The case for business to lead a green and inclusive recovery – and fast

Post author image. Maria-Jose Subiela
image of Maria Subiela
Image of MJ Subiela

Maria-Jose Subiela, Director for Global Goals, Business in the Community, on how findings in the United Nation’s (UN) progress report on the Global Goals highlight the urgency for a green and inclusive recovery from COVID-19, with business at the forefront. 

It feels like the world as I understood it just a few month ago has broken into many pieces. As an advocate for the Global Goals, I believe we can re-arrange the pieces to build a better world than the one before COVID-19 hit us. This will be the challenge of a lifetime. 

Today marks the beginning of the meeting of the UN’s central forum for follow-up and review of the 2030 agenda1. In preparation, the UN Secretary General published the report on progress towards meeting the 17 Global Goals. This is a hugely valuable opportunity to assess the impact COVID-19 has had on our progress towards building the better world defined by the Goals.  

The report does not make for happy reading: the pandemic is pushing us back on the not-so-impressive progress we were making by end of 2019. The necessary measures to contain the spread of the pandemic have turned a health crisis into a humanitarian disaster.  

The virus is disproportionally affecting the most vulnerable – pushing millions into poverty, increasing food insecurity, bringing about the collapse of health systems, and increasing mental health issues and domestic violence2.  

School closures have affected 90% of the student population. According to the International Labour Organisation, as job losses are escalating, nearly half of global workforce are at risk of losing livelihoods3. The World Trade Organization estimates that global trade may plunge by up to 32% in 20204. Carbon emissions went down but are rebounding5 and progress on eradication of single-use plastics is being undone6.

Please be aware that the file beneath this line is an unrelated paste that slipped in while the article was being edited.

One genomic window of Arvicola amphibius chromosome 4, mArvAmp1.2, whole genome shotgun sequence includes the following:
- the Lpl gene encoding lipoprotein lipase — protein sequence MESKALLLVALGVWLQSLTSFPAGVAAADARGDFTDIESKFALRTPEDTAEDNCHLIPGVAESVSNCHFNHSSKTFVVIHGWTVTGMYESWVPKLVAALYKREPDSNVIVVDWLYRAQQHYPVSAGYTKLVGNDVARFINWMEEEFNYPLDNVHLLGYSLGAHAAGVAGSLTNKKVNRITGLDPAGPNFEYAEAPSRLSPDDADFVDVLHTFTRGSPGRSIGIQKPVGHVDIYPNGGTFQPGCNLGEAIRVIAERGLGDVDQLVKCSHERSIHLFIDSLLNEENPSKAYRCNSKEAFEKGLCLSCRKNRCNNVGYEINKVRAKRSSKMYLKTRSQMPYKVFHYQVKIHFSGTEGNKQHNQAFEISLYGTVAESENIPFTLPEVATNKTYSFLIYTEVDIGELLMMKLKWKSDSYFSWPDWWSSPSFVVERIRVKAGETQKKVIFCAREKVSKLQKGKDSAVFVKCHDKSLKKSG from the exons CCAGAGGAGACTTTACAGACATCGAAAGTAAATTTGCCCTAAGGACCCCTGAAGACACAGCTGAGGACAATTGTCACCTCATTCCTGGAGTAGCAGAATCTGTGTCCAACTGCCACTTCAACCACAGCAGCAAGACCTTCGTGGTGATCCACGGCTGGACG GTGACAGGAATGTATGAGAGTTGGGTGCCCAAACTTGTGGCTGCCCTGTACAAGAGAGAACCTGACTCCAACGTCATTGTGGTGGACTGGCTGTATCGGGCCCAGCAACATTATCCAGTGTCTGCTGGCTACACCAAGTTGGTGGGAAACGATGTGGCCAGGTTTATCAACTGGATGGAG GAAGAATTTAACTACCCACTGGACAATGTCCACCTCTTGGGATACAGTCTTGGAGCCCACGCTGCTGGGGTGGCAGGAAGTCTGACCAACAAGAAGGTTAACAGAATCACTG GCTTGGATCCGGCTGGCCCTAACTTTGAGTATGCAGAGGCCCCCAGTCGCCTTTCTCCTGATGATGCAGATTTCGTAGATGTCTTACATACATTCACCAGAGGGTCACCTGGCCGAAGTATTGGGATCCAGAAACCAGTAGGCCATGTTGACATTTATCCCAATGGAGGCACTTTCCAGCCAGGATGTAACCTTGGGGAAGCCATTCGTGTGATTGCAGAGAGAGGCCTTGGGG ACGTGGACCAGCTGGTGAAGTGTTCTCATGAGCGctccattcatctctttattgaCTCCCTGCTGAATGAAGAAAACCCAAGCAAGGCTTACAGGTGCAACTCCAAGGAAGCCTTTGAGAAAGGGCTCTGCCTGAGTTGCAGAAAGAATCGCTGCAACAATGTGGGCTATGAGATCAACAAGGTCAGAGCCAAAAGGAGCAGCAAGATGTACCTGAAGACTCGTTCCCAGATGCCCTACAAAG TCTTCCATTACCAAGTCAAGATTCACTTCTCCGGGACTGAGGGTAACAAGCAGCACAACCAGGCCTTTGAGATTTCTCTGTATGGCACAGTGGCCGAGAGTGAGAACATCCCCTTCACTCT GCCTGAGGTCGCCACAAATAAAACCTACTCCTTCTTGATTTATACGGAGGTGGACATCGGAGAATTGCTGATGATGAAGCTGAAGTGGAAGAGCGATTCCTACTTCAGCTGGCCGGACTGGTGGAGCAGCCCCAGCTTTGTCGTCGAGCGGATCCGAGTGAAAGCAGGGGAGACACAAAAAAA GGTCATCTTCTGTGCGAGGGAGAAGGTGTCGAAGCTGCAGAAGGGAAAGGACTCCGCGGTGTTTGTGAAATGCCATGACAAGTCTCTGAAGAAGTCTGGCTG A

Furthermore, the digital divide is widening inequalities. In times of a pandemic, it’s more apparent than ever that connectivity is the enabler of basic rights such as employment, education, health and access to food and basic services.  

As we look towards building back, responsible business needs to be at the heart of urgently accelerating action to meet the Global Goals. 

At Business in the Community we are engaging with members and partners to define the priority actions responsible business must take to create a green and inclusive recovery, which we will share in September during the UN’s General Assembly week.  

In our conversations with business leaders, what keeps coming up is the speed at which decisions and changes have been made and implemented in the past few months. Businesses have the agility to transform fast, the trick is to balance immediate needs with a longer-term view. Corporate purpose should make for a useful compass to guide these decisions. 

As the operating environment and priorities change, businesses can’t be distracted from: addressing the climate crisis; taking action to support race equality; creating a skilled and inclusive workforceprocuring sustainably, and investing responsibly (including their pension pots).  

Each new decision made must be done through the lens of its power to rebuild better.  

We want to hear from you:

  • Share your organisation’s experiences of COVID-19 in our survey 

References

  1. The High Level Political Forum for Sustainable Development (2020); UN; available at sustainabledevelopment.un.org
  2. Coronavirus: Domestic violence ‘increases globally during lockdown’ (2020); Mohan, M; BBC; available at bbc.co.uk
  3. ILO: As job losses escalate, nearly half of global workforce at risk of losing livelihoods (2020); International Labour Organization; available at ilo.org
  4. Trade set to plunge as COVID-19 pandemic upends global economy (2020); available at wto.org
  5. ‘Surprisingly rapid’ rebound in carbon emissions post-lockdown (2020); The Guardian; available at theguardian.com
  6. Covid-19 has led to a pandemic of plastic pollution (2020); The Ecomomist; available at economist.com